I'm reading an article about the composer Franz Joseph Haydn and the actor Johann Josef Felix von Kurz. They tried to create a piece of work together. And:

Hadyn couldn’t get the gist. Finally giving up, he cried, “The devil take the tempest!” running his hands together from one end of the keyboard to the other in a long glissando. It was exactly what Kurz was looking for.

I don't understand what Hadyn meant by "The devil take the tempest". Is it just some swearing expression like "what the hell"?

  • Is this quote paraphrased? Surely they weren't speaking in English? German, more likely?
    – Catija
    Commented May 22, 2015 at 7:49

2 Answers 2


If you look at the quote in context (here on Google books) you see that the music was supposed to describe the waves of a tempest (a storm). This turned out to be so difficult that the dissatisfied Kurz wanted to give up cursing. The "tempest" in the phrase is a stand in for the failed piece of music the devil should take away.

As you had half figured out anyway and as pointed out in the comment "let the devil take ...." is a phrase commonly used when you find something contemptible to an extent that you want it to vanish from the face of the earth (i.e. to hell) (see Ben's comment).

  • Eike, welcome! You might want to add that "the devil take xyz" is a common curse phrase, similar to "to hell with xyz".
    – Stephie
    Commented May 22, 2015 at 7:46
  • 1
    Actually "Let the devil take…" is a different construction. I wrote a huge answer about it here.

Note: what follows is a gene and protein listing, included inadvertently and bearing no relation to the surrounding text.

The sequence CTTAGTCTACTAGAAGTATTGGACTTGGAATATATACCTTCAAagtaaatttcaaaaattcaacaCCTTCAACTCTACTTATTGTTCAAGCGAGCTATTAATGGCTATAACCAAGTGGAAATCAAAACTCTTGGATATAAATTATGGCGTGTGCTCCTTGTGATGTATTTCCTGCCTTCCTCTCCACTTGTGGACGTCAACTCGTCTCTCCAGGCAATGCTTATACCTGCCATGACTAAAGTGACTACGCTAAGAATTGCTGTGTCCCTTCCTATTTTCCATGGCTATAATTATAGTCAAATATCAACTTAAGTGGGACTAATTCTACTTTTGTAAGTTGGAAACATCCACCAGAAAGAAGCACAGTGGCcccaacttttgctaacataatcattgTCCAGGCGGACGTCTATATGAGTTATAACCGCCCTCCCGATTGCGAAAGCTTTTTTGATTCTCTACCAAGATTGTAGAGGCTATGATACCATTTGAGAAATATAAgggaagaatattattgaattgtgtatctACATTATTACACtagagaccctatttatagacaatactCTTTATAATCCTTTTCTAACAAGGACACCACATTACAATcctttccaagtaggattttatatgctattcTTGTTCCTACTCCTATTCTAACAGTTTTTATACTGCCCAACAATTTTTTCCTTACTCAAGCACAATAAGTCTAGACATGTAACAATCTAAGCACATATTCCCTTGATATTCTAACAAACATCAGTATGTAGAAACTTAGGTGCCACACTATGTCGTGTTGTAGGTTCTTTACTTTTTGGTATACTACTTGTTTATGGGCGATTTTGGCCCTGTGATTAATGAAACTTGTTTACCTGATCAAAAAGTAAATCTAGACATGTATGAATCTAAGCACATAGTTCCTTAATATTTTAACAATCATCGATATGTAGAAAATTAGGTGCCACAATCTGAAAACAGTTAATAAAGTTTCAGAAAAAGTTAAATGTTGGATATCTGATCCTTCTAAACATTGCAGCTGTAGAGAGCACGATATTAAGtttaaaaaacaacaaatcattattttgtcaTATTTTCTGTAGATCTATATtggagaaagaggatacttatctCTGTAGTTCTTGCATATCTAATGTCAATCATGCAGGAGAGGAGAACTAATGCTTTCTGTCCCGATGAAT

– Ben Kovitz
    Commented May 22, 2015 at 8:38
  • @BenKovitz, thanks for pointing out (I guess it wil take a while to digest your essay there :-) ) !
    – user19876
    Commented May 22, 2015 at 8:44

"Take" is in the subjunctive mood.

Usually in modern English, the subjunctive mood indicates a requirement or hypothesis, like this:

The court order requires that the defendant appear in court on May 28.

If I were you, I'd do as the court order says.

An older use of the subjunctive, expressing a wish, is almost gone, but it survives in fixed phrases like this:

God bless you.

This means the same as "May God bless you." Your example sentence means the same as "May the devil take the tempest!" God and the devil seem to be the most common subjects for verbs in this mood.

If you're curious to find out more, look up "optative mood" and "optative subjunctive".

You must log in to answer this question.

Not the answer you're looking for? Browse other questions tagged .